The city of Bologna, capital of the Emilia Romagna region, is known for its vocation for good food and is nicknamed “La Grassa” meaning “Bologna the fat” for its typical and exquisite dishes. Wonderful dishes like tortellini, mortadella, lasagna, tagliatelle with meat sauce, and crescentine are just some of the characteristic products of this capital of taste.
To consolidate this fame, a well-known Piedmontese entrepreneur, Oscar Farinetti ,took care that after having created a chain of quality food shopping centers in Italy and abroad. In 2012, he jumped at the proposal of agro-economist, Andrea Segrè, and the Director-General of CAAB (Agro Food Center of Bologna), Alessandro Bonfiglioli, elaborators of the first concept of a large Agro-food park, to collaborate and create the “citadel of food and sustainability.”
Five years after Andrea Segrè’s proposal on November 15, 2017, the first Italian food park in the world dedicated to Italian food was born.
The name given by Farinetti was Fabbrica Italiana Contadina (Italian rural factory), which created the acronym FICO (which means Fig) – FICO Eataly World. This was another stroke of genius of the marketing guru as it is assumed the name was chosen to stimulate the imagination and attract MeZ generations accustomed to “pret a manger” (shelf ready to eat food) and to teach children how it is born an egg.
The Italian Farming Factory at its reopening after the period of the pandemic, has re-proposed its 100,000 square meters dedicated to biodiversity and the art of transformation of Italian food. It was designed by architect Thomas Bartoli encompassing 2 hectares of fields and stalls in the open air with 200 animals and 2,000 cultivars to tell of the variety and beauty of national agriculture and breeding. Eight hectares are covered with food factories in operation, which have produced all the most famous ingredients of the Italian table, as well as 26 restaurants with a huge choice of food and wine suitable for all tastes as well as street food where one can eat the culinary specialties of all regions of Italy in one place.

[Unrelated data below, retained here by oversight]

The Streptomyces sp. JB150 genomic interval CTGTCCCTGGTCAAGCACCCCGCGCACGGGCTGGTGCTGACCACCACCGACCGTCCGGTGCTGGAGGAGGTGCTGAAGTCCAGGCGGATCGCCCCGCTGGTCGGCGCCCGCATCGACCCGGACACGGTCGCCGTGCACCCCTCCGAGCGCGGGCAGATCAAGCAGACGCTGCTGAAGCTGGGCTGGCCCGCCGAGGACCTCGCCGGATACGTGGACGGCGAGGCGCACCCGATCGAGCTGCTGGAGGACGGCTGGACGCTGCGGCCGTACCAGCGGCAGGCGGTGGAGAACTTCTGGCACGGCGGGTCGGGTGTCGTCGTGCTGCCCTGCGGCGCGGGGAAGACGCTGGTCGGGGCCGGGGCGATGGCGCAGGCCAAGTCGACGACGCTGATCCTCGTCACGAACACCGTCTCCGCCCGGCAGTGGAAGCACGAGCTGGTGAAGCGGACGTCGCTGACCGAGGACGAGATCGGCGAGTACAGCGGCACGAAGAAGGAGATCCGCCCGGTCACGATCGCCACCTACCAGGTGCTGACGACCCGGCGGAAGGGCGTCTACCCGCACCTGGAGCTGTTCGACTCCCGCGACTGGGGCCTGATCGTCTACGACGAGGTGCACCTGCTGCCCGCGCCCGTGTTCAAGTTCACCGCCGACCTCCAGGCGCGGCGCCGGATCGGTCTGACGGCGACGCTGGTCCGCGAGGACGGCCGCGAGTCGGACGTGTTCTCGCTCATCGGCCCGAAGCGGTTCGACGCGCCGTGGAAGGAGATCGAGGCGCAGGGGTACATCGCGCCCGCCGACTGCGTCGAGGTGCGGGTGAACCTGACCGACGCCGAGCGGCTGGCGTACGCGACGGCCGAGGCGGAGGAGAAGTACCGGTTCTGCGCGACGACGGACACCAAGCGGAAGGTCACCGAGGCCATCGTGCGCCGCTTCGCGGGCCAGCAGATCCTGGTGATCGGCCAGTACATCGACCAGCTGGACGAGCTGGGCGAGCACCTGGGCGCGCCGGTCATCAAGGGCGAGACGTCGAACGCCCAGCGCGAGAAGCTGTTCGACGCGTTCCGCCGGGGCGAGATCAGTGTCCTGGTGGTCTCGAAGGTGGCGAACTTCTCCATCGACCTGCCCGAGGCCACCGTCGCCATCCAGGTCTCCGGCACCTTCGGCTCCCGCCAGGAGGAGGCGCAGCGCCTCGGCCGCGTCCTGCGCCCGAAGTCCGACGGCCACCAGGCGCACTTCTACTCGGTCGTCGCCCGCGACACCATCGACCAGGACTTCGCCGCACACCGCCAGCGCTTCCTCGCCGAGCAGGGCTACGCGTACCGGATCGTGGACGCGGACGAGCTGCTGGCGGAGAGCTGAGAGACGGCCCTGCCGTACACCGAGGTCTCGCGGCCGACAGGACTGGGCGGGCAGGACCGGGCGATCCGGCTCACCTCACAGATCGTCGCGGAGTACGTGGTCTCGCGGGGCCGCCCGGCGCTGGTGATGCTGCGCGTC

“This is the first food park in the world, which brings the experience of food from its origins to the plate on the table,” said Stefano Cigarini, CEO, “stimulating all 5 senses and combining a passion for flavors and fun.”
The sustainability of the park is implemented in the Metro zero project. The food produced inside it is distributed and served by all the restaurants and operators present. The 55,000 square meters of photovoltaic system (one of the largest in Europe) guarantees over 30% of the energy used, while district heating uses the Bologna incinerator and timber from green and recyclable materials that abound in the park.
Preparatory fun for children
The park puts people at the center of the experience with great attention to families and especially children. Thirty attractions were created, including multimedia pavilions, rides, slides, and interactive panels. Seven themed areas are dedicated to play and fun, including an animal farm at the entrance, factory experiences, and scientific pavilions as the protagonists in the multimedia rides dedicated to the ground, fire, sea, animals.
At the entrance of the megastructure, children can feed cows and other animals on the farm, take a selfie in front of the mock-up of the largest fig tree in the world, knead a pizza, or go aboard a peasant carousel. In the adjacent Luna Park (amusement park) they can sail the Italian seas without leaving the ground, measure their height in pigs and hens instead of meters and centimeters, and discover the magic of the bubble house.
All this while adults delight their palates, discover special flavors, and learn how to prepare a good tortellini or shop for groceries to take home.
The foundation of the park is to promote food, education, knowledge of food, conscious consumption, sustainable production, networking, and the most important realities of agro-food culture and sustainability.
It promotes the Mediterranean diet and its beneficial effect on health; enhances agricultural production and food consumption models that are sustainable from an economic, environmental, energy, and social point of view; and collaborates, among other entities, with the Ministry of the Environment and with CREA (Council for Research in Agriculture) through specific Memoranda of Understanding.
All this at a stone’s throw from the heart of Bologna.